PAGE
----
Many pregnant women choose to supplement to maintain their magnesium levels (after speaking with their healthcare provider). There are many benefits for expecting women to supplement with magnesium, including:

Is It Safe To Take Magnesium While Pregnant?

Many expecting mothers wonder whether or not it’s safe to take magnesium while pregnant. The good news is that no research suggests magnesium can adversely affect you or your baby.

However, there are potential side effects from excess magnesium, especially when taken in the form of oral supplements like pills, capsules or powders, such as:

  • Nausea
  • Vomiting
  • Diarrhea
  • Lethargy
  • Muscle weakness
  • Low blood pressure
  • Urine retention

Not only is it safe to take magnesium while pregnant, but multiple studies support that magnesium can potentially improve you and your baby’s health in several ways.

How Magnesium Can Affect Pregnancy

According to a study from the Department of Obstetrics and Gynecology, magnesium supplementation positively affects pregnancy outcomes. Specifically, the study examined how magnesium supplementation may affect common complications of pregnancy, such as:

  • Preterm labor
  • Maternal BMI (body mass index)
  • Neonatal weight
  • Leg and muscle cramps

This randomized, controlled trial examined three groups of 60 women. Group A was women with sufficient magnesium levels, and they were simply given a multimineral tablet once a day.

Groups B and C were considered deficient in magnesium. Group B was given the same daily multivitamin tablet as Group A, whereas Group C was given 200 mg of magnesium daily (on top of their regular diet).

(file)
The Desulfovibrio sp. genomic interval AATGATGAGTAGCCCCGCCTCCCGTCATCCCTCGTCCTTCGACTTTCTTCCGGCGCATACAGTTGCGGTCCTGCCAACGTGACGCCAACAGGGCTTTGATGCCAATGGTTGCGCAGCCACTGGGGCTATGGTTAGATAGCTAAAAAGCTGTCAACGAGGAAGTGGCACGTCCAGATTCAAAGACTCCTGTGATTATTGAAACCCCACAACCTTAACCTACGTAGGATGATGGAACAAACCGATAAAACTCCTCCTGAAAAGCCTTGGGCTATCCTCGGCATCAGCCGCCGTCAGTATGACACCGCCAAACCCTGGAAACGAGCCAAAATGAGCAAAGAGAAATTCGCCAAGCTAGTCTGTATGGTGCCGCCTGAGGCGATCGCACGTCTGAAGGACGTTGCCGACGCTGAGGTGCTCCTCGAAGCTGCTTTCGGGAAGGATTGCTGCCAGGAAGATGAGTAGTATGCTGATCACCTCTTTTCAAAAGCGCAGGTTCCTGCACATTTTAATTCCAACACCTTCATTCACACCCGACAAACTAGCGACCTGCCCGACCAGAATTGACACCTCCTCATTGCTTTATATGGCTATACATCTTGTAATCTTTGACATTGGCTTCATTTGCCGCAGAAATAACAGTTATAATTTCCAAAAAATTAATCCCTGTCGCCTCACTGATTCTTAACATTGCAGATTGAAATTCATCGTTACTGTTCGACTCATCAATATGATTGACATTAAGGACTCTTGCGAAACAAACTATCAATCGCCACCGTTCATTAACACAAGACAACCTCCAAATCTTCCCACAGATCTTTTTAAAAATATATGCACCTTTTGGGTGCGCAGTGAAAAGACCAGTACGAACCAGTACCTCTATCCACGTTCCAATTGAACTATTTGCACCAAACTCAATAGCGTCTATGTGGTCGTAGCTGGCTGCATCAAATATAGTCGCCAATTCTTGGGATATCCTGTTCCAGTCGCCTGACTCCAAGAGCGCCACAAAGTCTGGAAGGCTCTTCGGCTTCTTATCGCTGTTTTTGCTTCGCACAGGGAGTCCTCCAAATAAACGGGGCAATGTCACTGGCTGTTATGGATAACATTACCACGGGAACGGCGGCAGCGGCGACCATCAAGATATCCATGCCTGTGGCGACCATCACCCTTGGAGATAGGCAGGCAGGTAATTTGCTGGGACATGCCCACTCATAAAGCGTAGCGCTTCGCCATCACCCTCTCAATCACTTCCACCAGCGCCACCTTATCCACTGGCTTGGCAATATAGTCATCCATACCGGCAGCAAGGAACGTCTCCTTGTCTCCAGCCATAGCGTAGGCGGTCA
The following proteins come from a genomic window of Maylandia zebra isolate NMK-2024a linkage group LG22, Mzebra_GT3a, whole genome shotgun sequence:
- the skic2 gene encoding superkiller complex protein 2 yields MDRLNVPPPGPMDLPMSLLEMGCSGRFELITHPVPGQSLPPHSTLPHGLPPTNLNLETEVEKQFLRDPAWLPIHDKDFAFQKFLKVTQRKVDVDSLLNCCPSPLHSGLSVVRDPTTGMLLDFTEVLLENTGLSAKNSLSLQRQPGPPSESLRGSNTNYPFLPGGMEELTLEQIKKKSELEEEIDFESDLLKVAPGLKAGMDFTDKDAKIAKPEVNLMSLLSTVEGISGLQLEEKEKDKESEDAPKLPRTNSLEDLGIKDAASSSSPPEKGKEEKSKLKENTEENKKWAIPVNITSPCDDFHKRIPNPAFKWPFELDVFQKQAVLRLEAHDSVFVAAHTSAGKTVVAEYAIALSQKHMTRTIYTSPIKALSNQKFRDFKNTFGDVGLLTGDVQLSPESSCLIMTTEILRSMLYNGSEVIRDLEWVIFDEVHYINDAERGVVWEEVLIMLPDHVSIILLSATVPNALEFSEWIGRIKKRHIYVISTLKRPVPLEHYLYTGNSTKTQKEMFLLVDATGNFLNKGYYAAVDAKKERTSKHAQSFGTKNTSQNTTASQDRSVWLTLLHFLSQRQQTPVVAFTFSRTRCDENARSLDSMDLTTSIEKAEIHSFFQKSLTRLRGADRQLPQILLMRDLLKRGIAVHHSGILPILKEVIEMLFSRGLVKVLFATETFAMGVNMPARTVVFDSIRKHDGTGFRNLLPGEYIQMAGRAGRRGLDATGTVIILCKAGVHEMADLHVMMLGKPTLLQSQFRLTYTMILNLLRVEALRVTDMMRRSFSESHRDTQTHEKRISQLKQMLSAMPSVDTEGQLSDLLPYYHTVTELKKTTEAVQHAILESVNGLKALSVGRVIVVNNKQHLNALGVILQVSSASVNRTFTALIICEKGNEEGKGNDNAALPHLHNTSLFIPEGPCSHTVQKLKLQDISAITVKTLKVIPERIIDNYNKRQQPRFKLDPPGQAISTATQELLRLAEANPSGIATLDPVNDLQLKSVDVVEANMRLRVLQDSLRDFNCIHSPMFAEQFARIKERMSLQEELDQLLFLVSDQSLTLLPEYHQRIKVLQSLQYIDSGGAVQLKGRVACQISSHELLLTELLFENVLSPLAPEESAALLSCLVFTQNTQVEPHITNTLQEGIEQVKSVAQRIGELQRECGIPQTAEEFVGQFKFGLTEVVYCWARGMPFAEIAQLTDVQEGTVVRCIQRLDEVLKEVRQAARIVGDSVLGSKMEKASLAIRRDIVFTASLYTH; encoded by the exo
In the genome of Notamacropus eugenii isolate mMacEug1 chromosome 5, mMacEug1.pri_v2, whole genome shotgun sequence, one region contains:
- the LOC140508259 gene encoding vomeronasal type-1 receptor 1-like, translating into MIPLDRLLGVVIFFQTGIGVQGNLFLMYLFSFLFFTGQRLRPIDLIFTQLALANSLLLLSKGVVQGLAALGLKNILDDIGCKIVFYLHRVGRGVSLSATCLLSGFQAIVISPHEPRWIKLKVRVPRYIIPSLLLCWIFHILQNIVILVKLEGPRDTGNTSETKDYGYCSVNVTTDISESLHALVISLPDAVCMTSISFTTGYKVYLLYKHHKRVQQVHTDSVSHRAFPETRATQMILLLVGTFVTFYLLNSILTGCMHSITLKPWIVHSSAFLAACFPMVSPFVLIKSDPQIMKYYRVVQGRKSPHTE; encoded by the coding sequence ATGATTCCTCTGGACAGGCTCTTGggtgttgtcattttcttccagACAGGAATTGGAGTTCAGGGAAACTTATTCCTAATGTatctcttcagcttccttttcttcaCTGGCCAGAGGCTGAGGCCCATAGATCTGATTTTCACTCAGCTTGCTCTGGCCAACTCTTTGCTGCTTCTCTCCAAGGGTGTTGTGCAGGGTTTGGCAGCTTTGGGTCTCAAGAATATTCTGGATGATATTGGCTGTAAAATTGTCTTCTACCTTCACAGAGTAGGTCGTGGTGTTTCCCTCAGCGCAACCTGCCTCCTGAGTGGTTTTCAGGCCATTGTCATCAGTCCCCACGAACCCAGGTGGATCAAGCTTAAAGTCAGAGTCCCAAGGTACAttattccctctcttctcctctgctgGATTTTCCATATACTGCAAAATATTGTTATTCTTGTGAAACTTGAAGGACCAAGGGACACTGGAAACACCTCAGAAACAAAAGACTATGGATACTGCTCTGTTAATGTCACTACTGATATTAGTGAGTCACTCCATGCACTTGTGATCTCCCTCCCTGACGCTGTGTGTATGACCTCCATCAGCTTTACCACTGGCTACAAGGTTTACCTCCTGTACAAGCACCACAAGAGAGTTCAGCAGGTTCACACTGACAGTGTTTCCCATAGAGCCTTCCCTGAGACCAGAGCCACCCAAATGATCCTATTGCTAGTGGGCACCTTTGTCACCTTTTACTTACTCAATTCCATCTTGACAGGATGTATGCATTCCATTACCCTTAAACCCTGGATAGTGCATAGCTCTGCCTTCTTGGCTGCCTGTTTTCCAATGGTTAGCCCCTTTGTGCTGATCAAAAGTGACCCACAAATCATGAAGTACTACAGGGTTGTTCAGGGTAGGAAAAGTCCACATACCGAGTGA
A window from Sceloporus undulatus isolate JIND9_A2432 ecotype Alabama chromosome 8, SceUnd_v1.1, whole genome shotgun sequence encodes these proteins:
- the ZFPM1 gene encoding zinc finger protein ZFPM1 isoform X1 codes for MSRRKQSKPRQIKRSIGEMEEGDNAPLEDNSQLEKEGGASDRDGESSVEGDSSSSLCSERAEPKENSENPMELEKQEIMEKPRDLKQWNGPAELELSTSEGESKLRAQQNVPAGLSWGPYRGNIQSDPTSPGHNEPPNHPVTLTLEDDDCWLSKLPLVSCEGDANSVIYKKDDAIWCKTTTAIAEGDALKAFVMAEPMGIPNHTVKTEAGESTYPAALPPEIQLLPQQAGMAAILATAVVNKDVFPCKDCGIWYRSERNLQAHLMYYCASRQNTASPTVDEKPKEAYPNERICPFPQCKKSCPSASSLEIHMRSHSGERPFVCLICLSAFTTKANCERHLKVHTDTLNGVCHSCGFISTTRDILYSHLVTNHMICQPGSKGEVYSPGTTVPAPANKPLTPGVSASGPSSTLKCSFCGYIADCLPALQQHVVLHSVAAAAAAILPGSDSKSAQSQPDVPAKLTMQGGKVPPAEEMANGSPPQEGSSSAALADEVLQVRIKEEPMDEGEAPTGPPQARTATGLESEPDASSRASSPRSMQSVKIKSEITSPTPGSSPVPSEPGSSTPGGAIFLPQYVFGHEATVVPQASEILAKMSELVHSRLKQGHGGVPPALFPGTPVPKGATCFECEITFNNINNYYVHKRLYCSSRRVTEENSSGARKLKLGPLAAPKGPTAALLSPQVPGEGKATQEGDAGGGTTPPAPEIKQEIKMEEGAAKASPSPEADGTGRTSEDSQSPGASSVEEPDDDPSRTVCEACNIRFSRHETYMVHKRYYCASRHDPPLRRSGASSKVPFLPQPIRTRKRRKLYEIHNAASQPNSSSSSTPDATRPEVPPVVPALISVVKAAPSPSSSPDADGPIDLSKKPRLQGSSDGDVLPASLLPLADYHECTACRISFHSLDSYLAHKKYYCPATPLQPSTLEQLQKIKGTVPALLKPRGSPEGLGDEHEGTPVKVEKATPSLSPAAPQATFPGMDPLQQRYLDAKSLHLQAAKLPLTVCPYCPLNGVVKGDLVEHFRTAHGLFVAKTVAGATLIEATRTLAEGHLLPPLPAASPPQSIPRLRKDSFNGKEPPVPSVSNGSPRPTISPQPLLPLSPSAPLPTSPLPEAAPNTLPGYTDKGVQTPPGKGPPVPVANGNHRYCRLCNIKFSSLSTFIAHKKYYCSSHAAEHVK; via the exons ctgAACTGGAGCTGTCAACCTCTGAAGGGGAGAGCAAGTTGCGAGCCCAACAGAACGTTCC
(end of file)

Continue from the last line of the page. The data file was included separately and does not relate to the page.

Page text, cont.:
The groups were examined throughout the entire pregnancy.

In just about all cases, Group C (the group that received 200mg of magnesium daily) reported better pregnancy outcomes than groups A and B. They showed a much lower frequency of pregnancy complications like those listed above. 

Thus, the researchers concluded that “Magnesium supplementation during pregnancy is likely to decrease the probability of occurrence of many complications during pregnancy.”

It's important to note that the women supplementing with Mg showed better results than even the women who weren’t deficient in magnesium (Group A) in the first place.

What Complications Can Magnesium Help Prevent During Pregnancy?

Another study by the Oxford Academic Journal of Nutritional Reviews examined the effects of magnesium deficiency during pregnancy. 

Preterm Labor / Birth

According to the research done in this study, women with lower serum magnesium levels are more prone to preterm labor or preterm delivery. However, a more useful indicator of magnesium deficiency is the examination of red cell magnesium.

One such study looked at this level in pregnant women, and it found that women who experienced preterm labor or birth had hypomagnesemia (deficiency of magnesium in the blood).

Gestational Diabetes

This is a more rare disorder only reported in 1%-14% of pregnant women. The study examined magnesium's effects on insulin-signaling pathways such as secretion, binding, and receptor activity.

Women who were supplemented with magnesium showed a significant decrease in gestational diabetes compared to those who did not. And it may even help those who already suffer from the condition.

An additional study found that women with gestational diabetes who use magnesium showed increased glucose control and insulin secretion levels.